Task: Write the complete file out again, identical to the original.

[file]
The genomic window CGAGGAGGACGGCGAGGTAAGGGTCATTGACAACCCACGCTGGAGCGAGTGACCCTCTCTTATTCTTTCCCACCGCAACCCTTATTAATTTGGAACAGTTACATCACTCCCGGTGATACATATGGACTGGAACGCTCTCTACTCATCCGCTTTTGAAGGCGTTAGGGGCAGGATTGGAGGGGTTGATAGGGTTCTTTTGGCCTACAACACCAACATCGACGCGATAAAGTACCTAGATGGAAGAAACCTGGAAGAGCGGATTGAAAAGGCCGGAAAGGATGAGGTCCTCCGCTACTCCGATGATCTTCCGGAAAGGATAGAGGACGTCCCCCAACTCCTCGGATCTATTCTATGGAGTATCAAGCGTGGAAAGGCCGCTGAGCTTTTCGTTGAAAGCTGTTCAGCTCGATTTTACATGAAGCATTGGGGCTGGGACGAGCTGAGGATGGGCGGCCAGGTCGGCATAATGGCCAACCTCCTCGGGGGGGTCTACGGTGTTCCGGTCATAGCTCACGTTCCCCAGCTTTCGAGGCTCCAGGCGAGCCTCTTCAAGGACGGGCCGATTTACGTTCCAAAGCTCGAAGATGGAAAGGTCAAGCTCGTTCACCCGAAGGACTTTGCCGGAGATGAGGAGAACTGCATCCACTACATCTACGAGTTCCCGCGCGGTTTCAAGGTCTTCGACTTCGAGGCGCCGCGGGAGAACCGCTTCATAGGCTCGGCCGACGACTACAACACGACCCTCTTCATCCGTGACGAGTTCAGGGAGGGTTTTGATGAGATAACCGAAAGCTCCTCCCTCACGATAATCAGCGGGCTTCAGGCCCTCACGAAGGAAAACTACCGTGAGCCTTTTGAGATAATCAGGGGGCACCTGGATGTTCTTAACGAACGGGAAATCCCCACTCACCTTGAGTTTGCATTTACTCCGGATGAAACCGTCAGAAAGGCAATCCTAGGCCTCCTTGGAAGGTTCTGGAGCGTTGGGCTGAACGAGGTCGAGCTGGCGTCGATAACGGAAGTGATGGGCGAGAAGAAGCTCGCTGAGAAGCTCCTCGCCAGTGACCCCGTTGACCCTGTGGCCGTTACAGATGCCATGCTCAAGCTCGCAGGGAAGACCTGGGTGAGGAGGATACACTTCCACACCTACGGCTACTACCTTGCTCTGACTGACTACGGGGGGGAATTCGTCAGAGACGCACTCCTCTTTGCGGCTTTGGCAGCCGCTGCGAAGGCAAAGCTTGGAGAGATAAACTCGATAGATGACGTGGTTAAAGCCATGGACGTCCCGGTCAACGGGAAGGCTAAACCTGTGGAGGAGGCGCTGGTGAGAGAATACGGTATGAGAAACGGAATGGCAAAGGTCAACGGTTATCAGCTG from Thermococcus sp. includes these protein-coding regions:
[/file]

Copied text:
The genomic window CGAGGAGGACGGCGAGGTAAGGGTCATTGACAACCCACGCTGGAGCGAGTGACCCTCTCTTATTCTTTCCCACCGCAACCCTTATTAATTTGGAACAGTTACATCACTCCCGGTGATACATATGGACTGGAACGCTCTCTACTCATCCGCTTTTGAAGGCGTTAGGGGCAGGATTGGAGGGGTTGATAGGGTTCTTTTGGCCTACAACACCAACATCGACGCGATAAAGTACCTAGATGGAAGAAACCTGGAAGAGCGGATTGAAAAGGCCGGAAAGGATGAGGTCCTCCGCTACTCCGATGATCTTCCGGAAAGGATAGAGGACGTCCCCCAACTCCTCGGATCTATTCTATGGAGTATCAAGCGTGGAAAGGCCGCTGAGCTTTTCGTTGAAAGCTGTTCAGCTCGATTTTACATGAAGCATTGGGGCTGGGACGAGCTGAGGATGGGCGGCCAGGTCGGCATAATGGCCAACCTCCTCGGGGGGGTCTACGGTGTTCCGGTCATAGCTCACGTTCCCCAGCTTTCGAGGCTCCAGGCGAGCCTCTTCAAGGACGGGCCGATTTACGTTCCAAAGCTCGAAGATGGAAAGGTCAAGCTCGTTCACCCGAAGGACTTTGCCGGAGATGAGGAGAACTGCATCCACTACATCTACGAGTTCCCGCGCGGTTTCAAGGTCTTCGACTTCGAGGCGCCGCGGGAGAACCGCTTCATAGGCTCGGCCGACGACTACAACACGACCCTCTTCATCCGTGACGAGTTCAGGGAGGGTTTTGATGAGATAACCGAAAGCTCCTCCCTCACGATAATCAGCGGGCTTCAGGCCCTCACGAAGGAAAACTACCGTGAGCCTTTTGAGATAATCAGGGGGCACCTGGATGTTCTTAACGAACGGGAAATCCCCACTCACCTTGAGTTTGCATTTACTCCGGATGAAACCGTCAGAAAGGCAATCCTAGGCCTCCTTGGAAGGTTCTGGAGCGTTGGGCTGAACGAGGTCGAGCTGGCGTCGATAACGGAAGTGATGGGCGAGAAGAAGCTCGCTGAGAAGCTCCTCGCCAGTGACCCCGTTGACCCTGTGGCCGTTACAGATGCCATGCTCAAGCTCGCAGGGAAGACCTGGGTGAGGAGGATACACTTCCACACCTACGGCTACTACCTTGCTCTGACTGACTACGGGGGGGAATTCGTCAGAGACGCACTCCTCTTTGCGGCTTTGGCAGCCGCTGCGAAGGCAAAGCTTGGAGAGATAAACTCGATAGATGACGTGGTTAAAGCCATGGACGTCCCGGTCAACGGGAAGGCTAAACCTGTGGAGGAGGCGCTGGTGAGAGAATACGGTATGAGAAACGGAATGGCAAAGGTCAACGGTTATCAGCTG from Thermococcus sp. includes these protein-coding regions: